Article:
In its December memo, the AfD laid out the logic of its success. “The more nervously and unfairly the Altparteien react to provocations, the better,” the party stated. “The more they try to stigmatize the AfD because of provocative words or actions, the better this is for the AfD’s profile. Nobody gives the AfD more credibility than its political opponents.”
One would have hoped that German elites would have taken those words to heart. Most did not. The major parties made the threat of the populist right into a central theme of their campaigns. Commentators and politicians, including Foreign Minister Sigmar Gabriel, hyperbolically called the AfD “Nazis” or “neo-Nazis.” This focus prevented established parties from getting through to voters about the other issues they care deeply about, from pensions and education policy to the crisis in Germany’s nursing homes, and from presenting a vision for Germany’s transformation in the digital age. In the eyes of many voters, the CDU and SPD failed to distinguish themselves from each other—lending credence to the AfD’s claim that only it could offer real change.
Weidel described the Merkel government as “pigs” and “marionettes of the victorious powers of World War II.”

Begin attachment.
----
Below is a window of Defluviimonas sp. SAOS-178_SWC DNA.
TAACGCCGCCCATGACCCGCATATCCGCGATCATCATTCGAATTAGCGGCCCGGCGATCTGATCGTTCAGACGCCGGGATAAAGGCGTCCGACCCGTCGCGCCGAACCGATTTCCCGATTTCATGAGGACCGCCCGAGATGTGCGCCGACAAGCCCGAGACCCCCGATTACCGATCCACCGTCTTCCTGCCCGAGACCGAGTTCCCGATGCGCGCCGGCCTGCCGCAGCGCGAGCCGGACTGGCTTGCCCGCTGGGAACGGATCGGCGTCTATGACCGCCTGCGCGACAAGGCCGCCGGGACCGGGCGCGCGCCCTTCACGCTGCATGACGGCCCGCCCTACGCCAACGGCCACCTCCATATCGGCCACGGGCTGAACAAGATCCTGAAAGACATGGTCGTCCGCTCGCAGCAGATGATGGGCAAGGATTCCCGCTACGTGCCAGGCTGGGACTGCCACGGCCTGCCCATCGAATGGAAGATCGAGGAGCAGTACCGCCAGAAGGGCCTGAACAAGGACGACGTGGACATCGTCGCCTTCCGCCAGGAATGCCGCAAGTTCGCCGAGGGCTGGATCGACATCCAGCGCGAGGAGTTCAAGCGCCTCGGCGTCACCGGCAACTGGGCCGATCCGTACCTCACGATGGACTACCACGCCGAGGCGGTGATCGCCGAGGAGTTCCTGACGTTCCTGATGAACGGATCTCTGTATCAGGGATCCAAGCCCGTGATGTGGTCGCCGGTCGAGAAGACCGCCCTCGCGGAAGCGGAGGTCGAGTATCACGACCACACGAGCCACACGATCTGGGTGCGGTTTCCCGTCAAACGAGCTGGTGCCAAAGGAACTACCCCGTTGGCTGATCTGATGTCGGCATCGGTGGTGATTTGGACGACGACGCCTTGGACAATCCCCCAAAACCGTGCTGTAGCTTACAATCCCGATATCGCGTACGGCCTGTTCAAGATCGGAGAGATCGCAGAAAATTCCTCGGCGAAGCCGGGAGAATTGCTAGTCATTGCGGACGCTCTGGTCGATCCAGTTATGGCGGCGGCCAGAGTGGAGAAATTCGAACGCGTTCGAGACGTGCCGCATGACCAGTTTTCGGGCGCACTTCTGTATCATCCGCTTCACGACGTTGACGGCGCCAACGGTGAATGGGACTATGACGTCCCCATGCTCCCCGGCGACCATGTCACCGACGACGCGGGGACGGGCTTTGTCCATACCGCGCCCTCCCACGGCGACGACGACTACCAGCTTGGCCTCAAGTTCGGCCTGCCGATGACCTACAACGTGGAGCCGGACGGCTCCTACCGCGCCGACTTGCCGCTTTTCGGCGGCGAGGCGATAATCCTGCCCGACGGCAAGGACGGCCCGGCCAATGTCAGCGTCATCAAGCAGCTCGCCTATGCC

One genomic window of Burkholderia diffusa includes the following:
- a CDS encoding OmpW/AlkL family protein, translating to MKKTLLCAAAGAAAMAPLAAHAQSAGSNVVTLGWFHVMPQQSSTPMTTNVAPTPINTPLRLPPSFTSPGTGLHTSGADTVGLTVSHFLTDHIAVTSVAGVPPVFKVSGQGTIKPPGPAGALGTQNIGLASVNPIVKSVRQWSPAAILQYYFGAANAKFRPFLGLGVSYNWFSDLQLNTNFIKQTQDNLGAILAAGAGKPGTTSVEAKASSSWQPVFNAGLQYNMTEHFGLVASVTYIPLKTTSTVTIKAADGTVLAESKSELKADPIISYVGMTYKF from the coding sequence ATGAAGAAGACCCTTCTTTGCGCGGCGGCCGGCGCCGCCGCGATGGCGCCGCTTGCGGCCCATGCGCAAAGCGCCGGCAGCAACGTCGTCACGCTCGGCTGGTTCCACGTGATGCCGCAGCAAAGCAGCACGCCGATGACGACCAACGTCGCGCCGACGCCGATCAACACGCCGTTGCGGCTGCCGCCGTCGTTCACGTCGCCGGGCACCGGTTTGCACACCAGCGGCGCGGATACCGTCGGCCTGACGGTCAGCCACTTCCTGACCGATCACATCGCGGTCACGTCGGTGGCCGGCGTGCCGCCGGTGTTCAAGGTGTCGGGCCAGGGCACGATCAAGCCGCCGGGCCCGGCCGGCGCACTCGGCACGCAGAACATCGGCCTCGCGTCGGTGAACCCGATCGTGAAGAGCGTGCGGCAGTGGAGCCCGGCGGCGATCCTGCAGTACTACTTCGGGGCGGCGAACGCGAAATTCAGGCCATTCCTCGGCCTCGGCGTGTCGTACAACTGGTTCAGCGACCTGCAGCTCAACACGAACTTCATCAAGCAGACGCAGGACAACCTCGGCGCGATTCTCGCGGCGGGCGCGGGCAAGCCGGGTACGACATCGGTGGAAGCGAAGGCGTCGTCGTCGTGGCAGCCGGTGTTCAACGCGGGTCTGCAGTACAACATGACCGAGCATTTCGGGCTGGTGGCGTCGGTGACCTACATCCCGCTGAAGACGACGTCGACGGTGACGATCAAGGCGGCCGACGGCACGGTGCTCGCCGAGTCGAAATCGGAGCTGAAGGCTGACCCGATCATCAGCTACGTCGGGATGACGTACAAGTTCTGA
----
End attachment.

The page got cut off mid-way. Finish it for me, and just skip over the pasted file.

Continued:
The AfD’s agenda governed the final weeks of the campaign. The moderators of the only televised debate between Merkel and her main challenger, the SPD’s Martin Schulz, asked questions of the candidates that seemed as though they could have been written by the party: most dealt with the purported dangers of immigration and refugees, the risk of terrorism, and the question of Islam and integration. The issues that will decide Germany’s future and on which the AfD’s proposals are least compelling—economic innovation, public investment, the digital revolution, demographic change, education, European stability, and the challenges from authoritarian powers such as China and Russia—did not feature at all.